The pouch will initially be available with Uncle Ben’s ready-to-heat wholegrain rice, which is soon to be re-branded as Ben’s Original.
The mono-PP material, unveiled in December, is built on Amcor’s AmLite HeatFlex recyclable film and will be its first application for microwavable food and the first in a stand-up pouch format.
Learnings about how the material runs through Mars’ supply chain will inform a wider rollout in the year ahead.
The food manufacturer said the use of a high performing mono-PP material will allow it to retain the shape, shelf-life, functionality and high safety standards needed for the packaging of its brands.
It will also enable the pouches to be recycled, where collection and recycling infrastructure exists, Mars added.
At present, mono PP flexible plastics is not supported by at-home recycling collection in the UK. However, several major retailers have recently announced in-store flexible plastics collection trials.
Effective collection and sorting systems alongside availability of recycling infrastructure are critical elements in building a circular economy for all packaging types, Mars suggested. It is expected that by the end of 2021, UK-wide in-store recycling will be available for mono-PP flexible packaging, with in-home recycling available from 2023.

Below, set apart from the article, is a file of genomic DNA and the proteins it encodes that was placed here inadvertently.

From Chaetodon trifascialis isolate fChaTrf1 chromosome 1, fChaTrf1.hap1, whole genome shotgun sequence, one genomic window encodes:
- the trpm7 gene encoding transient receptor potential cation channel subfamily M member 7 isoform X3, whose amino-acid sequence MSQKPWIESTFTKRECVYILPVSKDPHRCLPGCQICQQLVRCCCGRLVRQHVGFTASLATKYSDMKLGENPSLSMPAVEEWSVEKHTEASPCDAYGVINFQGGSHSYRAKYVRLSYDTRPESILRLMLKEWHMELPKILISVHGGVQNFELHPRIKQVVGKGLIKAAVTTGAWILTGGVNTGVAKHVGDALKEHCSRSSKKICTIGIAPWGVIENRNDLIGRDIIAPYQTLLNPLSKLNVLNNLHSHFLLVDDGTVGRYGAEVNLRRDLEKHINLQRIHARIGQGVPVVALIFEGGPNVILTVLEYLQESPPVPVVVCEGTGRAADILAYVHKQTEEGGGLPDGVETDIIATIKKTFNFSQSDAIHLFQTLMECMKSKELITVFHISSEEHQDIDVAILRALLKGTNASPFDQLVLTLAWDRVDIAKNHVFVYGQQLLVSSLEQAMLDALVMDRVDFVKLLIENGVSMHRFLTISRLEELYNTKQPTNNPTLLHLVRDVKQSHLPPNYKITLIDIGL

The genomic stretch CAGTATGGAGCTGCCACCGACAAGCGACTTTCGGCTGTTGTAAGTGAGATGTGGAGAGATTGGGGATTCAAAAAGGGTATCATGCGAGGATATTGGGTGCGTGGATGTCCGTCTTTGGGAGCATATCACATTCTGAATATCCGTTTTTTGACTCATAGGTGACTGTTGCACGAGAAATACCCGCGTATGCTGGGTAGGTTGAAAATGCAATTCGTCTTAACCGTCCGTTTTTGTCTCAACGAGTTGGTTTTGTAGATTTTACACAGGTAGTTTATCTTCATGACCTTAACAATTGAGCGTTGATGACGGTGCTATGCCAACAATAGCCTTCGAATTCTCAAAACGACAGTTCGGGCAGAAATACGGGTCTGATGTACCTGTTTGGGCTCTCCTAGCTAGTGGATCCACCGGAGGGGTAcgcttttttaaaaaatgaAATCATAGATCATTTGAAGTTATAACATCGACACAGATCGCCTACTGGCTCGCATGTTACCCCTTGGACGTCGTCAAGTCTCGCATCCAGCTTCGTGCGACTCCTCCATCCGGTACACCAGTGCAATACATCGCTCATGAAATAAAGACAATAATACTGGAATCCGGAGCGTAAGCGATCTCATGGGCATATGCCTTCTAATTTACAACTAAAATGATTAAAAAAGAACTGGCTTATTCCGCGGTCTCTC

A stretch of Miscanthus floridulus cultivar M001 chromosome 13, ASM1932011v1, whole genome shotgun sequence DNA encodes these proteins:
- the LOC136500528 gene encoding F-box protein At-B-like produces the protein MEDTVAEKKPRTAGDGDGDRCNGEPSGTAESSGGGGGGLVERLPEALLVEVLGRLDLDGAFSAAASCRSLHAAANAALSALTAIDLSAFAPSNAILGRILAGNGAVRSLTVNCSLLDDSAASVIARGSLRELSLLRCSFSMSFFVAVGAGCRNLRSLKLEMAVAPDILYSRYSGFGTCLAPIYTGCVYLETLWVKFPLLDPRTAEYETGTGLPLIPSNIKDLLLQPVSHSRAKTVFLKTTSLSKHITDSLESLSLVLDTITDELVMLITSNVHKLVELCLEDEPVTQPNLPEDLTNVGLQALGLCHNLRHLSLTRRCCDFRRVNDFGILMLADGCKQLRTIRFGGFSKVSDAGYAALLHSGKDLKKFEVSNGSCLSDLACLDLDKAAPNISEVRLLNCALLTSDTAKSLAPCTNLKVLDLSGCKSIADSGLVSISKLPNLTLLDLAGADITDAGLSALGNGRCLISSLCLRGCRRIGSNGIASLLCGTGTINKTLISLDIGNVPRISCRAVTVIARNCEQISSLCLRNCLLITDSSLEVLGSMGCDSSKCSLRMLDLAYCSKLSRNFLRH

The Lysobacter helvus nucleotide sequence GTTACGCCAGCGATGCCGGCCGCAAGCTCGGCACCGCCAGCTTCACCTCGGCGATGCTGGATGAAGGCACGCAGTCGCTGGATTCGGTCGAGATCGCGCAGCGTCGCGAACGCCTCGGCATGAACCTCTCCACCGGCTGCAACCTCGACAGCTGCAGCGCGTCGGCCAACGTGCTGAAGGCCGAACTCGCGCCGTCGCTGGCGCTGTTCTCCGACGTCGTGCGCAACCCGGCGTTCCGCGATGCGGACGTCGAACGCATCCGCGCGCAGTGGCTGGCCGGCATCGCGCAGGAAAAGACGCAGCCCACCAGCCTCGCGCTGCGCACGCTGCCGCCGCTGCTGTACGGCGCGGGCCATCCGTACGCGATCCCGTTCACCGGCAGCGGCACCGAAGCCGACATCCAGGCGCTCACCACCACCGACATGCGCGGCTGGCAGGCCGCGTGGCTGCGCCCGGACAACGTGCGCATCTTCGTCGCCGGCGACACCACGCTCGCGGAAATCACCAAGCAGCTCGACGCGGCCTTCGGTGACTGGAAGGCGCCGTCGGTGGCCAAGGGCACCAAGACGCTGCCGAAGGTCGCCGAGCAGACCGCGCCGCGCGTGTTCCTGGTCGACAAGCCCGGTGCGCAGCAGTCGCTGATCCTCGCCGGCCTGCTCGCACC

Mars’s Sustainable Packaging Plan includes a commitment to make its packaging 100 per cent recyclable, compostable or reusable by 2025.
Matt Cutts, innovation director at Mars Food, said the new material is a “huge step forward” for the company’s journey towards fully recyclable packaging.
“The work is not finished, and we hope this innovation will mean greater discussion surrounding the collection and recycling infrastructure that is needed alongside packaging development,” Cutts said.
Helen Bird, strategic engagement manager at the Waste & Resources Action Programme, heralded the “breakthrough” in microwavable food pouch design, which means that once it is collected, it can be recycled into new items.
“And these collections are coming,” Bird said. “We are encouraged by the recent announcement by some supermarkets to collect all types of plastics bags and wrappers and feel sure that similar announcements are in the pipeline by other retailers.
“These supermarket collection points are a critical stepping stone towards these materials being collected directly from households in years to come.”